"You think that bothers me?" she asked.
"I think some women who aren't even thirty-five yet would be bothered by a high school graduate being mistaken for their daughter."
"Yeah, well, let them think what they want. I have no problem being mistaken for her mom. I'm flattered she invited me to the breakfast at all."
"Well, I don't know. Because I'm not really her mom."
"You've been the closest thing she has."
"You've got to get going or you're going to be late. We'll be fine. Trust me."
"Yeah, I know, you've done all this before."
It bothered her to think of him raising Liz by himself for the most part all along, even when he was in high school doing all the things he did for her every day. He noticed her trying to take the bulk of the responsibility off his shoulders with Tony and Jenny. She said it was because he had the tougher, more physical job, which was true. She was successful enough now that she was able to design around their schedules. The weeks he worked late afternoons or evenings she started earlier and vice versa. There were times she was able to work from home if need be, which she probably did more than she had to until the kids were in school.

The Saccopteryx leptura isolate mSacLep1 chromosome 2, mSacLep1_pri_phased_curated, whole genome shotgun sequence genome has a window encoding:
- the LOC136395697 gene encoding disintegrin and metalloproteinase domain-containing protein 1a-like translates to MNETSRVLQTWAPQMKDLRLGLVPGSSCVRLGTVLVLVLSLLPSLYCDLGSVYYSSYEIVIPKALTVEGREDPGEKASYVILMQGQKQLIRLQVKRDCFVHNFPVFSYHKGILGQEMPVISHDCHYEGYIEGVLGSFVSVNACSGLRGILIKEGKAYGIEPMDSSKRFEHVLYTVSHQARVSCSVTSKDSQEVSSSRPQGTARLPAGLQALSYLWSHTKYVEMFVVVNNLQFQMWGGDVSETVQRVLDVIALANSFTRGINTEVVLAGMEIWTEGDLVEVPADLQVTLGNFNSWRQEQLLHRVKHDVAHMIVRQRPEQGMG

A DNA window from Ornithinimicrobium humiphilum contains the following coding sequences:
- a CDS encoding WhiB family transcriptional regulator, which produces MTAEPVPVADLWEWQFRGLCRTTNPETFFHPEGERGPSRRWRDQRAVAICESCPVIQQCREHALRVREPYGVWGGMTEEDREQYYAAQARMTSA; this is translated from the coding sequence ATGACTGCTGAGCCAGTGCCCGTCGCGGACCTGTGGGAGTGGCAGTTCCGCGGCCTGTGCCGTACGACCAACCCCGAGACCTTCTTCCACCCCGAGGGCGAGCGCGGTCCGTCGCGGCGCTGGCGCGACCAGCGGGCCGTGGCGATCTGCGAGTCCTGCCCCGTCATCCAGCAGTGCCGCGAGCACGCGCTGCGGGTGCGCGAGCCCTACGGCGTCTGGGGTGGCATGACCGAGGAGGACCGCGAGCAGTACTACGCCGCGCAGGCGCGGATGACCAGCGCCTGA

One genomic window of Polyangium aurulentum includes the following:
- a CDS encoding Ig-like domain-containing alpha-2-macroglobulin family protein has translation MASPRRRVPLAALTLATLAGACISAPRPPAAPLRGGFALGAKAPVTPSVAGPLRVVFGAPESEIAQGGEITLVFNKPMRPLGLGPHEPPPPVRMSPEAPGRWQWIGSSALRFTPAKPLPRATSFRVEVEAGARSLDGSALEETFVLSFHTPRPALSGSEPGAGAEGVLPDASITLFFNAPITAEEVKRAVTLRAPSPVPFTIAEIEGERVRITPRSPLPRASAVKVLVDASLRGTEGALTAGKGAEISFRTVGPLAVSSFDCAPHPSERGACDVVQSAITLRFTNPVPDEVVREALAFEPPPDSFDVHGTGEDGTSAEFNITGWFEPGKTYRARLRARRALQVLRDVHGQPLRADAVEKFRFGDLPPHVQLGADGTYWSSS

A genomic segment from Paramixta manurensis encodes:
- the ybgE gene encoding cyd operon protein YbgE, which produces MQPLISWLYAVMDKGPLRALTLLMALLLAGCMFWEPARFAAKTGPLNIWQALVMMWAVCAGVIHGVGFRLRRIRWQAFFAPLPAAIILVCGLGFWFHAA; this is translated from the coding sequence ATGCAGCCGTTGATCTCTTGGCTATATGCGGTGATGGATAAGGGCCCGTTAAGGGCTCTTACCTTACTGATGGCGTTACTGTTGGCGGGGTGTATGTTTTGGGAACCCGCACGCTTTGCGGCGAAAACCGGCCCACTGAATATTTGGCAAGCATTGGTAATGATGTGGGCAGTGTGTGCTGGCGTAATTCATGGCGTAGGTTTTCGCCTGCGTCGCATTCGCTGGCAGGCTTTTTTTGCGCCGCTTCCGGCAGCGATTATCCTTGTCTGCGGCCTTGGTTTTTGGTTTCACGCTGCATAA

They were taking all three of the kids to New York for a week after Liz graduated. She'd be going to school out there in the fall at Columbia so they were going to get in all the tourist-like things they could along with taking a tour of the campus. Liz had gotten a tour with John in the spring when he took her to look at the campus, but Claire and the kids had stayed home that trip since they only went for two days. Liz was even going to babysit a couple of nights so he and Claire could take in a Broadway show, something they'd never done in all of their trips there yet. Her choice had been Phantom of the Opera, since he had no preference whatsoever he'd bought the tickets to the show she wanted to see. She'd promised him a night of Letterman, too, so a Broadway show he had absolutely no desire to see seemed like a fair trade off.